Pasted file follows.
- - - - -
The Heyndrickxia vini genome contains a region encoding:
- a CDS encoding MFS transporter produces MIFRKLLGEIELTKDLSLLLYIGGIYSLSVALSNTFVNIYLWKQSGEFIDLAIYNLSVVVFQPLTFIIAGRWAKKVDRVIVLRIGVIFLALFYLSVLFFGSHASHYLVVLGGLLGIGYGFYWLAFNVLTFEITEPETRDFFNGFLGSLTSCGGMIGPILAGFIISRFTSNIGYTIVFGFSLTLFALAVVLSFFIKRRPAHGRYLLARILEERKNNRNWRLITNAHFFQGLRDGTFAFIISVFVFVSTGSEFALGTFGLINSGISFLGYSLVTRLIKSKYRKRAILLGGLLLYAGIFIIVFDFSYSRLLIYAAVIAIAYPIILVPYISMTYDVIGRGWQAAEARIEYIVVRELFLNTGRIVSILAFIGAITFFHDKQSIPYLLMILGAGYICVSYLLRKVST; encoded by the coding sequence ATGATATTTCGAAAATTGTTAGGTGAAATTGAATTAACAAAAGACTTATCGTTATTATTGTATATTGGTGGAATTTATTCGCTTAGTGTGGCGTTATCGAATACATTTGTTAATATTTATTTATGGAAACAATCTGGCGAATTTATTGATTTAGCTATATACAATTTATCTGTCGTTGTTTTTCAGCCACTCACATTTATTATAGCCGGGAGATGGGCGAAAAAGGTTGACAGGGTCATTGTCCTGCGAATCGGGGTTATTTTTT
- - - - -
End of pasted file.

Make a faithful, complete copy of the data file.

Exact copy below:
The Heyndrickxia vini genome contains a region encoding:
- a CDS encoding MFS transporter produces MIFRKLLGEIELTKDLSLLLYIGGIYSLSVALSNTFVNIYLWKQSGEFIDLAIYNLSVVVFQPLTFIIAGRWAKKVDRVIVLRIGVIFLALFYLSVLFFGSHASHYLVVLGGLLGIGYGFYWLAFNVLTFEITEPETRDFFNGFLGSLTSCGGMIGPILAGFIISRFTSNIGYTIVFGFSLTLFALAVVLSFFIKRRPAHGRYLLARILEERKNNRNWRLITNAHFFQGLRDGTFAFIISVFVFVSTGSEFALGTFGLINSGISFLGYSLVTRLIKSKYRKRAILLGGLLLYAGIFIIVFDFSYSRLLIYAAVIAIAYPIILVPYISMTYDVIGRGWQAAEARIEYIVVRELFLNTGRIVSILAFIGAITFFHDKQSIPYLLMILGAGYICVSYLLRKVST; encoded by the coding sequence ATGATATTTCGAAAATTGTTAGGTGAAATTGAATTAACAAAAGACTTATCGTTATTATTGTATATTGGTGGAATTTATTCGCTTAGTGTGGCGTTATCGAATACATTTGTTAATATTTATTTATGGAAACAATCTGGCGAATTTATTGATTTAGCTATATACAATTTATCTGTCGTTGTTTTTCAGCCACTCACATTTATTATAGCCGGGAGATGGGCGAAAAAGGTTGACAGGGTCATTGTCCTGCGAATCGGGGTTATTTTTT